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Catch Me in Ketchikan

semi-overcast 60 °F

Arriving in Ketchikan was like stumbling upon an oasis in the midst of a scorched, sandy desert. Surrounded by nothing but ocean for over 36 hours, it was a glorious sight to pull into the beautiful Tongass Narrows where snowcapped hillsides beckoned us in. In many ways, Ketchikan’s beauty is very similar to that of the Olympic Peninsula in Washington State, and I have to admit that at first I felt I very close to home. That feeling quickly dissipated as I stepped off the gangway bright and early to a crisp, cool breeze carrying the scent of damp Sitka Spruce. Within minutes a bald eagle swooped down from his perch and soared gracefully over the ocean waves. The perfection of this moment could not compare to any other. Although the cruise promotes rest and relaxation, it wasn’t until arriving in Ketchikan that I truly felt a sense of calm.


Ketchikan plays host to a handful of excursions and historical sights, but wandering aimlessly amongst the creaky houses built high on pilings above the water stole our time as we took in all the splendor and beauty that Alaska offers.



A highlight of our walking experience was exploring Creek Street, Ketchikan’s once bustling red light district until prostitution was made illegal in 1954. Today this boardwalk is abuzz with cruise ship tourists, but we somehow managed to make it early enough and beat the crowds. As we made our way toward the end of Creek Street we came across a busty woman complete with feathers and fishnets. She invited us into the famed brothel of Dolly Arthur, Ketchikan’s most successful madam and legend for distributing bootleg whiskey. This museum of sorts highlighted the glory days of Dolly’s once booming business and was a sight not to miss.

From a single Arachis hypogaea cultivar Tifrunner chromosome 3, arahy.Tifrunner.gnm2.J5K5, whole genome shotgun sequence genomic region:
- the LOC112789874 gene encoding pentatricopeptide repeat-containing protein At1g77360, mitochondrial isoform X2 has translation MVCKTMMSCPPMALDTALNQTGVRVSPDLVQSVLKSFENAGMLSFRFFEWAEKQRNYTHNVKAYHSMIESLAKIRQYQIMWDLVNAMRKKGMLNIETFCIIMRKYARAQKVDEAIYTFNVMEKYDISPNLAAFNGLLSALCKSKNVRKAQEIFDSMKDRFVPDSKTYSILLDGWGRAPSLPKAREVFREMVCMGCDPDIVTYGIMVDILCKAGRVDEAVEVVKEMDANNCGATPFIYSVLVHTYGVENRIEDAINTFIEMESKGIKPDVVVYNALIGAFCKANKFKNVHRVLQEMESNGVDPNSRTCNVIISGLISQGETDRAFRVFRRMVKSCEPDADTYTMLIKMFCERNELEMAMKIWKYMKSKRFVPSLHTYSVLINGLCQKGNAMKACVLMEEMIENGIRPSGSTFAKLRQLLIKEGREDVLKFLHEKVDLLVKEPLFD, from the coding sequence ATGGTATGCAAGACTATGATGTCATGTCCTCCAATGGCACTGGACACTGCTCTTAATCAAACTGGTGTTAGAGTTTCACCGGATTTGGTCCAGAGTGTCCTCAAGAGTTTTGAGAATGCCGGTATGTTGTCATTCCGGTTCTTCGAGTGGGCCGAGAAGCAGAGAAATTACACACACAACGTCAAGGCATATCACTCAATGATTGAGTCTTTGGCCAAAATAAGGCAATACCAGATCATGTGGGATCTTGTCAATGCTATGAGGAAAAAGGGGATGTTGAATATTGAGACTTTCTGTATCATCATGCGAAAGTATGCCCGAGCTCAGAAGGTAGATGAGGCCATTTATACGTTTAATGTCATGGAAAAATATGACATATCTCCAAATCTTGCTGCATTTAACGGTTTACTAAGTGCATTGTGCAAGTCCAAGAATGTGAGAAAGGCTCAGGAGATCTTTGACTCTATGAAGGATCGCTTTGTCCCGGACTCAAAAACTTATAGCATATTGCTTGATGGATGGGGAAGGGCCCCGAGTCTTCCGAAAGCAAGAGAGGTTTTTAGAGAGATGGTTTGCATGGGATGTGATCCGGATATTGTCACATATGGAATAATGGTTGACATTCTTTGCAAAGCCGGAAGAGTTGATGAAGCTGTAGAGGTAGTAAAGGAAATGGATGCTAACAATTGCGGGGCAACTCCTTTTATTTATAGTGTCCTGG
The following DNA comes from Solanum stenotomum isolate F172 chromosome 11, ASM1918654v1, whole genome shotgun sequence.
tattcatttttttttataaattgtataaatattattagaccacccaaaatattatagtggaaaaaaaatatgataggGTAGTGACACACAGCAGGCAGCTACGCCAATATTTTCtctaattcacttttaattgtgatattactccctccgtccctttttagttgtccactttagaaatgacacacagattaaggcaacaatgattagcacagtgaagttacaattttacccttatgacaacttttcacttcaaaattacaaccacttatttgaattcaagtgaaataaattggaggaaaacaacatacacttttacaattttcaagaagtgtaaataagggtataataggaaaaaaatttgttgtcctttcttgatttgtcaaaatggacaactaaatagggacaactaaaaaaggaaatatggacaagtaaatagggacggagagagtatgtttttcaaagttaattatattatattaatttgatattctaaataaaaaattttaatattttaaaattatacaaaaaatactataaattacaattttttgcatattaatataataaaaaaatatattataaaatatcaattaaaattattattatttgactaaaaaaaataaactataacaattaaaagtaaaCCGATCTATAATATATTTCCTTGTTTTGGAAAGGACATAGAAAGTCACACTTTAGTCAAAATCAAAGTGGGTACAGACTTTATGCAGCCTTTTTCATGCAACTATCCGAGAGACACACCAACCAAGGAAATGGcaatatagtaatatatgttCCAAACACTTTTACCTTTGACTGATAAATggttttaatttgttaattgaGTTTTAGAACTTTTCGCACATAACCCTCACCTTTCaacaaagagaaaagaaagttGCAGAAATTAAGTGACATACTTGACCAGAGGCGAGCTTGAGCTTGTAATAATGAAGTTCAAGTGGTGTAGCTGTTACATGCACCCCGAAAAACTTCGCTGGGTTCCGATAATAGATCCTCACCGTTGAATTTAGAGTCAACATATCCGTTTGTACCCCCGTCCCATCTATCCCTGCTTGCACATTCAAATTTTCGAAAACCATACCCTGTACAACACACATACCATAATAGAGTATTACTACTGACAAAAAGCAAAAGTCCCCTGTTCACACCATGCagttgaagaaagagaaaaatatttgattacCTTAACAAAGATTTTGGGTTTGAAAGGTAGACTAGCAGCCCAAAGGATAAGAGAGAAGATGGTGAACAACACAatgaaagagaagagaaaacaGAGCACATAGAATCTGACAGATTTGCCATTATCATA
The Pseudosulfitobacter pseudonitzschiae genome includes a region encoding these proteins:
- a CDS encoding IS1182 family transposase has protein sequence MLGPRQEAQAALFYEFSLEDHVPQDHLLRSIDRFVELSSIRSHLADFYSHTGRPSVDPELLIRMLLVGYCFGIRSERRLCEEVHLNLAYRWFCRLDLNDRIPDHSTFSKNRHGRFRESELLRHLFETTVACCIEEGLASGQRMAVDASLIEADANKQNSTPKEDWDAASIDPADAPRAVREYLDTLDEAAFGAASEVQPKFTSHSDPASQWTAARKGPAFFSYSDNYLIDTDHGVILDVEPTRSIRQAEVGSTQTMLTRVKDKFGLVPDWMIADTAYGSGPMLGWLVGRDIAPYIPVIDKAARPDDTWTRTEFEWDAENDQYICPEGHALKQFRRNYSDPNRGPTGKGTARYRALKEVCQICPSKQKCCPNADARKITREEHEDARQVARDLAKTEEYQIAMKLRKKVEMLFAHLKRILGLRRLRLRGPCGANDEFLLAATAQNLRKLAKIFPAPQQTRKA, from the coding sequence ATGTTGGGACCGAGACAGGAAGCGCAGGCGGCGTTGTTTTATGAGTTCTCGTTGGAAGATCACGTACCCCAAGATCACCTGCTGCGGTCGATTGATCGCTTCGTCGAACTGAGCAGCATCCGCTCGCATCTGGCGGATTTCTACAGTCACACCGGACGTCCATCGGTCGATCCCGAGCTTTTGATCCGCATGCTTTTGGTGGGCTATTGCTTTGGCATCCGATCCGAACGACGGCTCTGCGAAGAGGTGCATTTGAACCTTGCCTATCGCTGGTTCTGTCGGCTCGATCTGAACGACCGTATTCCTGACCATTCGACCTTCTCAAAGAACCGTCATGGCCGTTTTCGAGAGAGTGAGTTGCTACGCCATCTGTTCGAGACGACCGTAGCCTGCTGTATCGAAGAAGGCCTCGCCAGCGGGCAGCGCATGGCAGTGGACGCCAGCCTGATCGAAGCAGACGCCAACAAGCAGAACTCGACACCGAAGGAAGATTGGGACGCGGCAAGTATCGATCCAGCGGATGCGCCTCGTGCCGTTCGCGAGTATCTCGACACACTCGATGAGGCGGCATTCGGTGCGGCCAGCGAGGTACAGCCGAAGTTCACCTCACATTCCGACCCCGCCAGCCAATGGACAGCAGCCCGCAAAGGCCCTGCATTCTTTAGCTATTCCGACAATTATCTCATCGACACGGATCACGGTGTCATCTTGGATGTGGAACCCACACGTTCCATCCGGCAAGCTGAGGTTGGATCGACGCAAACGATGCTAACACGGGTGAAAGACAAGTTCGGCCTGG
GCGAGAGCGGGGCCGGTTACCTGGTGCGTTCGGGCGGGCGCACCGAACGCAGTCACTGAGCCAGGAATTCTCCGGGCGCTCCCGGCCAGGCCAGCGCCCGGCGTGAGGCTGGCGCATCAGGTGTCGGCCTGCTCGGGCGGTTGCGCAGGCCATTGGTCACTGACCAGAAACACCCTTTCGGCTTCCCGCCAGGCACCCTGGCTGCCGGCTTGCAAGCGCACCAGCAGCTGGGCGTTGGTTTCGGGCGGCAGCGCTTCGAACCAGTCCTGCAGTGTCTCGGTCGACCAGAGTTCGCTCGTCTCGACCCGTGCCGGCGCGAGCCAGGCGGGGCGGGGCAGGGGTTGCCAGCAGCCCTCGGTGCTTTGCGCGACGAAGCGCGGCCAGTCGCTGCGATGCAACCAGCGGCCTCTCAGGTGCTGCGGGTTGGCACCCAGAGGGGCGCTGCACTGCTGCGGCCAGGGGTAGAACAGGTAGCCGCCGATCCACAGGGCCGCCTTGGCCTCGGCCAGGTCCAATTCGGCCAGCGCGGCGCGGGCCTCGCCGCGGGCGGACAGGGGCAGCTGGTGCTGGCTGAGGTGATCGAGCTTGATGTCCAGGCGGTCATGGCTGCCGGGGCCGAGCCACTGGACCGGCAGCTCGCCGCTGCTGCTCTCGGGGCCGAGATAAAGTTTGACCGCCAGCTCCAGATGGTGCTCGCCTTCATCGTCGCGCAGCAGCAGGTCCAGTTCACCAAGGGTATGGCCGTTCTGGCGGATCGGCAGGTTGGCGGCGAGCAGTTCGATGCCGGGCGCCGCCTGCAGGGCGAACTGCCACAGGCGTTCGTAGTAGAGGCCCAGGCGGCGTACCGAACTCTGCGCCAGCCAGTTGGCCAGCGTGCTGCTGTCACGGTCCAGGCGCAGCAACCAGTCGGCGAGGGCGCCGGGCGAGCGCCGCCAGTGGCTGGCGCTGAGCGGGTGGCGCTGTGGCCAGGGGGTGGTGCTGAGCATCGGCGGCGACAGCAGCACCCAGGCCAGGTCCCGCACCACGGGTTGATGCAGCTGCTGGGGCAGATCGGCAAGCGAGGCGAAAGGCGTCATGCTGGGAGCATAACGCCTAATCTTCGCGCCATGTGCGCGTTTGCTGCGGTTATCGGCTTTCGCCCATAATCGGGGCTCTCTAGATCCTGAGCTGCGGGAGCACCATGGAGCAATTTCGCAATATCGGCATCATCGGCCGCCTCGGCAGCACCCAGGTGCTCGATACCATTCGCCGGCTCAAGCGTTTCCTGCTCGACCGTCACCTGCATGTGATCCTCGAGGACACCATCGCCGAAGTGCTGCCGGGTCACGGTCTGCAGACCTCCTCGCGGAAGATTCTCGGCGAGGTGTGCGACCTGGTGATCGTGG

We then traveled a bit outside of the city center to visit Saxman Native Village on a guided tour where we endured two hours of off-beat comedy by a transplanted Scotsman. Although I appreciate guided tours for broadening my perspective and engaging my mind, I can’t help but feel somewhat trapped by the touring experience as I am stuck in a designated group for a designated amount of time. In this particular case, the tour was actually quite enjoyable, but several times we wanted to step out of the group to explore on our own. While touring the totem poles at Saxman we learned about the difficulty and time involved in creating these amazing works of art. Back home, totem poles are a standard feature in many public areas as Native American culture is an important component of the Pacific Northwest. Unfortunately until now I never had a great appreciation for their significance. It’s important to recognize that a totem pole acts not just as decoration but tells the story of a family, tribe, or significant legend.


It was difficult to leave Ketchikan as we absolutely fell in love with the beauty and charm of the area. Just like being on a tour, cruising only gives you a designated amount of time in each area and my husband and I wished we had the freedom of independent travel. Then again, Ketchikan like many other Alaskan towns is only accessible by sea or air, so cruising allows for maximum coverage in a given time period. Either way, we are very excited to head to Juneau and see what more Alaska has to offer!

Posted by Jennylynn 08:30 Archived in USA Tagged cruises

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